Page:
After our visits to Kildare and Cork (see last post), we went north. On August 19, we drove into the UK visiting County Fermanagh in Northern Ireland. Our first stop there was at Belleek to visit the china manufacturer and take the tour, one of the best “industrial” tours I’ve ever taken.
We then drove around Lower Loch Erne to Enniskillen, stopping along the way on Boa Island to see the Janus Stone (a strange little two-faced statue in a small, ancient-but-still-in-use graveyard on an insignificant island in the middle of nowhere – a picture of the kids with the stone is in Caitlin’s camera). After that we stopped in Kesh for a cup of coffee and a scone in an odd little café (we had to get them to go because the place was packed and there was no seating). We chatted with a couple of workmen from Enniskillen, one of whom knows the Funstons of Kesh whom Evie and I met on our visit there six years ago.
In Enniskillen we discovered a horrible traffic crunch and simply drove slowly through the High Street past the Anglican cathedral and left it at that. We also discovered that my Garmin GPS is programmed rather oddly – one cannot find Florence Court (a manor house maintained by the UK National Trust) or the Marble Arch Caves Global Geopark (a European Union geographical heritage site also maintained by the National Trust) listed as “attractions” or “points of interest”. I finally found Florence Court listed as “Florencecourt” and designated as a city. The “city” is a cluster of maybe seven buildings (six homes and a small store) about 2 km from the manor house itself. We did not visit the house, but did go to the caves. (Looking at my pictures of that, I discover one more thing … I’m not a subterranean nature photographer!)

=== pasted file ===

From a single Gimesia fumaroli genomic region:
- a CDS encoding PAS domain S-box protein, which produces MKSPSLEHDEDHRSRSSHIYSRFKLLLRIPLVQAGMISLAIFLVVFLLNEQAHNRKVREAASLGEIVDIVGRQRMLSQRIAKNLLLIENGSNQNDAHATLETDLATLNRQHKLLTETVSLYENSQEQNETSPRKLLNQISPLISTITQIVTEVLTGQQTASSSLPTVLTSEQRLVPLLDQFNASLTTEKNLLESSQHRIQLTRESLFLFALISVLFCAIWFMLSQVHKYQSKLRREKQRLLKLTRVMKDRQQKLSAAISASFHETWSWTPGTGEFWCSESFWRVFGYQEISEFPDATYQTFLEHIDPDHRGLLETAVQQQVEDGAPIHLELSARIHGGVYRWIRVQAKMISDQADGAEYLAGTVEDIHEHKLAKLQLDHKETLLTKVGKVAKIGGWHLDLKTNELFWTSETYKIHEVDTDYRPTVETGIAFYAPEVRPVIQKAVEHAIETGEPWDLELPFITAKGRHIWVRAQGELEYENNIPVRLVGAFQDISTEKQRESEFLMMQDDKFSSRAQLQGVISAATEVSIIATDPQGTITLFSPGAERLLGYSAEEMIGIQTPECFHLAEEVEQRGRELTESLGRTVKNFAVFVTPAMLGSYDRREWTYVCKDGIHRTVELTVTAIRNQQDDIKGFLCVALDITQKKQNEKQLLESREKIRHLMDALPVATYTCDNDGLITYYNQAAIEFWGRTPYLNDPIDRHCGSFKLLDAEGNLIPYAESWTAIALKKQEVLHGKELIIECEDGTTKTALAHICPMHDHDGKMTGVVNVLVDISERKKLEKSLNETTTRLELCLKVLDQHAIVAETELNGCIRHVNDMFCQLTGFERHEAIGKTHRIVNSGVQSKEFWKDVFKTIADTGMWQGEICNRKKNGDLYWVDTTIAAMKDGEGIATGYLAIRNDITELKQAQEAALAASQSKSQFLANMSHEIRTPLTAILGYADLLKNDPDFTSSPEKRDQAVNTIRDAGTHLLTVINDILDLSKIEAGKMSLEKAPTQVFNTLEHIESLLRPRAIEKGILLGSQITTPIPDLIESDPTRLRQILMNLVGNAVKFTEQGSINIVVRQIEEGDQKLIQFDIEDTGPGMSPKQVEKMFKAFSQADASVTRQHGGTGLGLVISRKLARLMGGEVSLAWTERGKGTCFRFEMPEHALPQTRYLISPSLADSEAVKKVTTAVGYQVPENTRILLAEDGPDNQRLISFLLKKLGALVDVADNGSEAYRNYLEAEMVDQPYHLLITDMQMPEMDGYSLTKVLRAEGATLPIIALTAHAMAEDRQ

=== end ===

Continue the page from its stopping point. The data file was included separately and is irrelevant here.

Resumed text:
We ended August 19 returning to Banagher by way of Roscrea, stopping there for dinner at a very nice restaurant in a local hotel. The next day we took a late morning (most of our mornings we rose very early to make the long drive to our day’s destination) and went to Galway for the day. There we walked through Eyre Square, trolled down Shop Street, walked along the River Corrib, visited the city museum, the Roman Catholic Cathedral, the campus of NUI Galway, and the National Aquarium in Salthill.
On the way back to Banagher we stopped at Clonmacnoise and visited the ruins of a Celtic monastery founded by St. Ciáran.
At the end of the day, we went to dinner at Flynn’s Pub and Restaurant in Banagher, the same place the kids had had their first dinner in Ireland. Our evening was spent getting their things (and some of mine that they are taking back to the States) packed up and going to bed early for our departure for Dublin early the next morning.
In Dublin, we had a bit of difficulty getting into the car park at the Jurys Inn Christ Church (where they had reserved a room for the night), but eventually we got there, used the restrooms in the hotel, and walked to Trinity College to see the Book of Kells. Unfortunately, you can’t take pictures inside the exhibit or in the Long Room of the Trinity Library, so no photos. After seeing the Book of Kells, we walked to Grafton Street; along the way, Caitlin stopped to meet her predecessor in the fishmongering business, Molly Malone:
We had breakfast at Bewley’s on Grafton Street, and walked through St. Stephen’s Green on our way to the National Print Museum which Caitlin wanted to see.
Before leaving for Dublin, I took their picture in front of the cottage. I have really enjoyed having them with me for the week; Caitlin and I both got teary eyed saying goodbye in the Jurys Inn car park. (I’m tearing up right now!) I love my daughter and to spend this week with her, introducing her to a country I’ve grown to love, was a real treat! And it was good to have Jeff along; he’s a good man, laid back and relaxed.
As I close this post, Continental Airlines reports that they are en route, have been in the air for 2 hours, 15 minutes, and will arrive in Newark in a little under 5 hours. Slán abhaile, kids!